Gov. Robert Bentley never used federal anti-terrorism money to pay his staff, a spokeswoman for the governor said Wednesday.
The response comes a week after a former Bentley bodyguard claimed Bentley used federal Homeland Security money to hide the true cost of his staff.
In a late-afternoon statement by email, Bentley spokeswoman Yasamie August said the Alabama Law Enforcement Agency investigated that claim this week.
“ALEA Executive Director Ryan Burchnell has completed an inquiry with ALEA's Financial Services team and has confirmed no gubernatorial staff members have been paid with federal Homeland Security funds during the entirety of the Bentley administration,” August wrote.
Bentley was sued last week by the former head of his security team, Ray Lewis, who claims Bentley defamed him and invaded his privacy during a controversy over Lewis’s overtime pay in 2014.
In his 47-page complaint, Lewis makes several allegations about an alleged affair between Bentley a married former top adviser, Rebekah Mason. Bentley and Mason have long denied those allegations. Bentley is currently the subject of an impeachment investigation by the House Judiciary Committee, requested by House members after the affair allegations were made public.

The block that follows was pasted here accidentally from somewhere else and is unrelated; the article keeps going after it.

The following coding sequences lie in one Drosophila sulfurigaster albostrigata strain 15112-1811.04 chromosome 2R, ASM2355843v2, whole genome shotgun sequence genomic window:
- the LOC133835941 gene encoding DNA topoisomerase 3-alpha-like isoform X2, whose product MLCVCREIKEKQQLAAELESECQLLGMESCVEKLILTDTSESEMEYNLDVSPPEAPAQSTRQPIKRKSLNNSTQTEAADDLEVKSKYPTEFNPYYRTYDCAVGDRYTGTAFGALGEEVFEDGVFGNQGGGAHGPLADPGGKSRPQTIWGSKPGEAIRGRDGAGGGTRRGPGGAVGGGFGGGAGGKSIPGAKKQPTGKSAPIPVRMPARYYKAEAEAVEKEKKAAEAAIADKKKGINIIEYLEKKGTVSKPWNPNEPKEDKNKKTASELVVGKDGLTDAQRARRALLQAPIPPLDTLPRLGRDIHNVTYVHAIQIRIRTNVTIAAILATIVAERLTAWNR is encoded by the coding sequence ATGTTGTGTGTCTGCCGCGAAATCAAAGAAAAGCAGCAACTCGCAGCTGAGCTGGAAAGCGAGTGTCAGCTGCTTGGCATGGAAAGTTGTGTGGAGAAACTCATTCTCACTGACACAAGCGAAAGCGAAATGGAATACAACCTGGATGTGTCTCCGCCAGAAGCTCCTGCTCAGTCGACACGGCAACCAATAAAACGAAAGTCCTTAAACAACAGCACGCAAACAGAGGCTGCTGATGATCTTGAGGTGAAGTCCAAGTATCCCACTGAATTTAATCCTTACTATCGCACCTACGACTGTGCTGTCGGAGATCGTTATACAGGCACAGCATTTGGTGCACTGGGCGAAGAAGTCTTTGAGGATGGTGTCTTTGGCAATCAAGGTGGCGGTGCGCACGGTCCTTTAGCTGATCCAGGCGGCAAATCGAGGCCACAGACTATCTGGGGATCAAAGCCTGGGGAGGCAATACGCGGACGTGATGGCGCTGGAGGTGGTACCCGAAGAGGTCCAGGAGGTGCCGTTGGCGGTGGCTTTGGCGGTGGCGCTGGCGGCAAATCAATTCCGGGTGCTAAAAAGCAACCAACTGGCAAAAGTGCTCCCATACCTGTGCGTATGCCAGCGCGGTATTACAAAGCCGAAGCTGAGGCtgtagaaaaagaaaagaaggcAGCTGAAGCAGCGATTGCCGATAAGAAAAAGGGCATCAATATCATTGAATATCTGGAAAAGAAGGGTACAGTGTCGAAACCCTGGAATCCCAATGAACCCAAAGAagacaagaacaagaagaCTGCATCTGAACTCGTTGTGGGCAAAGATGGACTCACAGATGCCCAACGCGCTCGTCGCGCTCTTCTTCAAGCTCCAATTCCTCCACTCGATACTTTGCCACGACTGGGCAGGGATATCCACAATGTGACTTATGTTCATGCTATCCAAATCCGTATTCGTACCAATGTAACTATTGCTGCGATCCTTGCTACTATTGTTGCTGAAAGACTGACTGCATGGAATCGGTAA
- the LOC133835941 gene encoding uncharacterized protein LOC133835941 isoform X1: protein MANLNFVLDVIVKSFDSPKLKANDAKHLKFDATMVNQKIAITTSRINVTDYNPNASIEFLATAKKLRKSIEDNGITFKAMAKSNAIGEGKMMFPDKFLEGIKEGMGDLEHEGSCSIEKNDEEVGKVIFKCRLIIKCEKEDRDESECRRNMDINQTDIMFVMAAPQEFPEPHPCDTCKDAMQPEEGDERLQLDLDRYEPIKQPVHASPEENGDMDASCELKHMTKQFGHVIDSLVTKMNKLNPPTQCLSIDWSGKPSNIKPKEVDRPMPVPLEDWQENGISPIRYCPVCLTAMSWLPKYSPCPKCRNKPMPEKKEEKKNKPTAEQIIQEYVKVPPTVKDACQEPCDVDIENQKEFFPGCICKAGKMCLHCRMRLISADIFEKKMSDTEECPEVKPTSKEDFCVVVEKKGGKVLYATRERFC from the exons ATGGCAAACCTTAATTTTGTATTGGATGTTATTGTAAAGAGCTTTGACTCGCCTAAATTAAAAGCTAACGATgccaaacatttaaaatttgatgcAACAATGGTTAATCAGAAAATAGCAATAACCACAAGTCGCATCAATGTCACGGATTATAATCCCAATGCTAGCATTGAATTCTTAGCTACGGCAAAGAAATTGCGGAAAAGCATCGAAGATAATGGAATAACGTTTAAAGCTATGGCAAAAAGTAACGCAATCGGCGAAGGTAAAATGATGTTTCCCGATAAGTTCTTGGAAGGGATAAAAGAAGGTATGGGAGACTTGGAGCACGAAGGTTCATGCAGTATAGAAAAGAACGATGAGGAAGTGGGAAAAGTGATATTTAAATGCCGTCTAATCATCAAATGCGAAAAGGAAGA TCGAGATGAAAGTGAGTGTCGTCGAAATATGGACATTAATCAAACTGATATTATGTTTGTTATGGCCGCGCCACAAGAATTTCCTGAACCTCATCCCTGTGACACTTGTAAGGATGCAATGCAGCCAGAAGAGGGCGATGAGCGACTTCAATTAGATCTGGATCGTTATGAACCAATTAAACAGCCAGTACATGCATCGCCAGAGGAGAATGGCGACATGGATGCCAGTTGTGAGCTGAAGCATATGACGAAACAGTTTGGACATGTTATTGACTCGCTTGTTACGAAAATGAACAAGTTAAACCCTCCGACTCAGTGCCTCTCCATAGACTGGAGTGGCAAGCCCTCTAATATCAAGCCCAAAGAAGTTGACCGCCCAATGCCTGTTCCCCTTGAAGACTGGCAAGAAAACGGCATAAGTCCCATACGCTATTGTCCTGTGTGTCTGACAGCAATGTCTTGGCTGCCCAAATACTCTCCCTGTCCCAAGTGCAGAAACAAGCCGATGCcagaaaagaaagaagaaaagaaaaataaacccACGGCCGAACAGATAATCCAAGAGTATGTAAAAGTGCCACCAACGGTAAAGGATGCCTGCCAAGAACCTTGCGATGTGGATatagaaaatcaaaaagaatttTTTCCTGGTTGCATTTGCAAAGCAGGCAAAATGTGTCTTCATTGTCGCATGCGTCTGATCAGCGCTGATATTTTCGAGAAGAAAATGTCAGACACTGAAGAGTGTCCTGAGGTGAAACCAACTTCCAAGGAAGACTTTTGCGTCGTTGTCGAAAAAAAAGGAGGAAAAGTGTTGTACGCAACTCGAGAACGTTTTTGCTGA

The Lewis suit also alleges that Bentley used federal money to pay members of his staff “so that the governor could hide their salaries and, therefore, in the campaign, look fiscally responsible.” Lewis alleges that the money used to pay the staffers was from the Department of Homeland Security, and that “local police departments (were) concerned that they were not getting federal funds.”
Until 2015, top members of the governor’s staff were routinely given hollow “assistant director” positions in the state’s Homeland Security department, to get around a $35,000-per-year salary cap for some gubernatorial appointees. The practice ended when lawmakers voted to remove the cap, which was established in the 1970s.
The bogus homeland security officials – actually a Bentley legal adviser, a chief of staff, a Medicaid advisor and other officials – had salaries of as much as $169,000 per year.
Former ALEA director Spencer Collier said earlier this week that none of the Homeland Security “assistant directors” from the governor’s office were paid with federal homeland security money.
The governor’s office, however, was less quick to make the same claim. August on Tuesday said that ALEA was “researching” whether federal funds were used to pay the governor’s staff.
It’s unclear how the ALEA officials conducted their inquiry. Attempts to reach Burchnell, the ALEA official, were unsuccessful Wednesday. August didn’t immediately respond to follow-up questions by email, and attempts to reach her by telephone were unsuccessful.
Federal auditors took the state to task in 2014 for passing along too little of its Homeland Security grant money to local law enforcement agencies. States are required to pass along 80 percent of their grant money to local governments: Alabama in 2011 passed on only 14 percent. In 2012, local governments got 21 percent of the state’s grant money.
Collier, in an interview earlier this week, said the state spent too much of its federal money on state-level staff – but he said no federal money went to staffers from the governor’s office.